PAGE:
22 Jan 2015
The Potential and Pitfalls of HoloLens
Microsoft made some long expected announcements today -- the return of the start menu, one version of Windows 10 across all devices and an attempt to make Windows apps work across those same devices. Unfortunately, the limited overlap between Windows PC developers and mobile developers makes the latter a weak proposition. On the other hand, Microsoft's HoloLens headset may have some potential.
I have long been a believer in the long-term potential of "field of vision" devices (AR and VR) for one simple reason -- despite their downsides, their potential benefits cannot be matched by existing computing platforms. In my opinion, this is a necessary (but not sufficient) condition for triggering a new market disruption. While we are still in the early stages of the technology (think first mobile phone, not first smartphone), I believe we could see increasing consumer interest in this category over the next five years.
Looking at HoloLens specifically, it holds a couple of advantages over other field of vision devices we have seen so far -- 1) It is not meant to be mobile (at least for now) so social acceptance will not be a barrier, 2) It blends elements of augmented reality and virtual reality. The second point is particularly interesting as it falls between the "glance" based interaction model targeted by Google Glass and the complete immersion provided by Oculus. By allowing users to interact with virtual, 3-dimensional objects (not really holograms) in their surroundings, Microsoft is exploring a truly novel interaction model here. Another good sign is that hands-on experiences of the device from enthusiasts and the press seem fairly positive. Increasing awareness could help attract developers that are interested in exploring new interaction models. All in all, it seems like Microsoft is going in the right direction with this technology.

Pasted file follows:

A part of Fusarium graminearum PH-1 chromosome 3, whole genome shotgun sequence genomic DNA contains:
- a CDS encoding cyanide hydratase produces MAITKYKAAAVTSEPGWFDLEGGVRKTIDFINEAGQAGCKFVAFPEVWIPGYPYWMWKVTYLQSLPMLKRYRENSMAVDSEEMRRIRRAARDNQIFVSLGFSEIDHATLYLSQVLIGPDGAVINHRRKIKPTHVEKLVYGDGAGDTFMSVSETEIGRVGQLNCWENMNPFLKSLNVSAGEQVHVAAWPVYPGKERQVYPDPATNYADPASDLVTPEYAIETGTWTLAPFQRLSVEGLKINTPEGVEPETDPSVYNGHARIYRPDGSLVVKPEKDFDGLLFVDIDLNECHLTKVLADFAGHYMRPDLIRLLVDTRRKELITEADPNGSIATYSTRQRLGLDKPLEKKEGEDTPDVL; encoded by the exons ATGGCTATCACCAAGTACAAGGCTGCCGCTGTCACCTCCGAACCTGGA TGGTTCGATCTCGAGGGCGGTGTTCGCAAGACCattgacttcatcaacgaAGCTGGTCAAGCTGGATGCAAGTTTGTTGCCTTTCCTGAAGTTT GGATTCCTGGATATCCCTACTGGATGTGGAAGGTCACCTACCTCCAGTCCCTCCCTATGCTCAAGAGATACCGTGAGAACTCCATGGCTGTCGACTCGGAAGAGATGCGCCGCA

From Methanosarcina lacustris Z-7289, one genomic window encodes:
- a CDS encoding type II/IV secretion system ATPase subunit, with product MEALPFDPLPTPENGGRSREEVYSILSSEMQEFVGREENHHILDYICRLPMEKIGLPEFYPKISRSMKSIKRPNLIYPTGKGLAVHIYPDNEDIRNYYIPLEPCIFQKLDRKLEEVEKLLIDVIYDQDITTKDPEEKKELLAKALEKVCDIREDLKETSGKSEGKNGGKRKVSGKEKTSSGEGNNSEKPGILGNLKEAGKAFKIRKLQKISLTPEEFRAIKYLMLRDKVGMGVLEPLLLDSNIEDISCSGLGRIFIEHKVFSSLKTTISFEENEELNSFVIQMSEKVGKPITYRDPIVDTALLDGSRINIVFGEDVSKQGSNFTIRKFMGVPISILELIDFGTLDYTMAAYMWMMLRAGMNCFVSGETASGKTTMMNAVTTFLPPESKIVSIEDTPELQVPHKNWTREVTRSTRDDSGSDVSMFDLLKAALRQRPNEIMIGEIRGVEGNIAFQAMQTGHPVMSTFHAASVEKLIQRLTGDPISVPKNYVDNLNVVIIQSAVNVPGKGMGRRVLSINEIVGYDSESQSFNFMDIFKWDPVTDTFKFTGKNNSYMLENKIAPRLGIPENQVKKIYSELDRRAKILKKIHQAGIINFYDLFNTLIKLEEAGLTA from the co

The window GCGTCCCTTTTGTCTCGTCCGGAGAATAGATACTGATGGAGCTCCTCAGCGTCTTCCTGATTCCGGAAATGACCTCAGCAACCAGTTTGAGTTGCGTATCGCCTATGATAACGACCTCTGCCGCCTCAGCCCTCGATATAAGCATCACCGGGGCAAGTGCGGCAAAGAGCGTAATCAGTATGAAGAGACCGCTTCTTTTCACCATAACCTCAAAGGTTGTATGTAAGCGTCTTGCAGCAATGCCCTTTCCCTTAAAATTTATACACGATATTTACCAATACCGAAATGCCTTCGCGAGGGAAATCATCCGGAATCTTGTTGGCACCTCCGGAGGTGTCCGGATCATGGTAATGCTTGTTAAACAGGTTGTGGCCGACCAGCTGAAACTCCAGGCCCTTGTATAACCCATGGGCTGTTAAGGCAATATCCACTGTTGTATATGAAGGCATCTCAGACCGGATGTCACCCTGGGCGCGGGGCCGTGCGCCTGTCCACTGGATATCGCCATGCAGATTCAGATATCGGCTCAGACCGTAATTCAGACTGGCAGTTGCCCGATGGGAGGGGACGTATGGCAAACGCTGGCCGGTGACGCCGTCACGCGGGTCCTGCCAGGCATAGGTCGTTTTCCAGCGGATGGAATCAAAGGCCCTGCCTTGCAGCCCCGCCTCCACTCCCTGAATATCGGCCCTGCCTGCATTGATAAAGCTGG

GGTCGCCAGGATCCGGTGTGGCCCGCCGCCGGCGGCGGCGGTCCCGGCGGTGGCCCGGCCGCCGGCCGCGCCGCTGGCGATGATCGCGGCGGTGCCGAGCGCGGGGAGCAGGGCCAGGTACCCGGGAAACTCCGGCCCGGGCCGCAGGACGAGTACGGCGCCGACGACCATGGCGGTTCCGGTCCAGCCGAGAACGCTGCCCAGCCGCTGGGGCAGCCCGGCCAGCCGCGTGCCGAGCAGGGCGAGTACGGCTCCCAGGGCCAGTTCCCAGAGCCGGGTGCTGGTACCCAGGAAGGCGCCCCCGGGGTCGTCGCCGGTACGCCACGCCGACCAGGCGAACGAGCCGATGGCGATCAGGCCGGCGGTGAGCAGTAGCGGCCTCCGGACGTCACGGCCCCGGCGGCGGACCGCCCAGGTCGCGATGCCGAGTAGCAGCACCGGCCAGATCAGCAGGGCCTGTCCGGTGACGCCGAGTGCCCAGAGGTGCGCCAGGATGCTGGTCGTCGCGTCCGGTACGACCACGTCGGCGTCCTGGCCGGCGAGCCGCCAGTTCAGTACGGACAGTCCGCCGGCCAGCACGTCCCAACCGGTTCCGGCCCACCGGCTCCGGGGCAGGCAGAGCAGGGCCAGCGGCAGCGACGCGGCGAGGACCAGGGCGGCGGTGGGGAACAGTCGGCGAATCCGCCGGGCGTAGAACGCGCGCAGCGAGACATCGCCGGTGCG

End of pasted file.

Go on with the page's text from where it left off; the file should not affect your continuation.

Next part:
That said, there are some very obvious pitfalls here for Microsoft. Since this isn't meant to be a "mobile" device, it could potentially be used in conjunction with other devices. Microsoft showed off this particular use case in the "Mars demonstration" -- Users on their PC could move their mouse cursor "off screen" to interact with the virtual environment. There may be a temptation here to link the HoloLens technology (or platform) with Windows to increase developer interest on their mobile platforms. That could immediately shrink an already small early adopter base and cause mobile developers to look at options like Oculus and Magic Leap. But as long as Microsoft plays their cards right, they may be on to something here.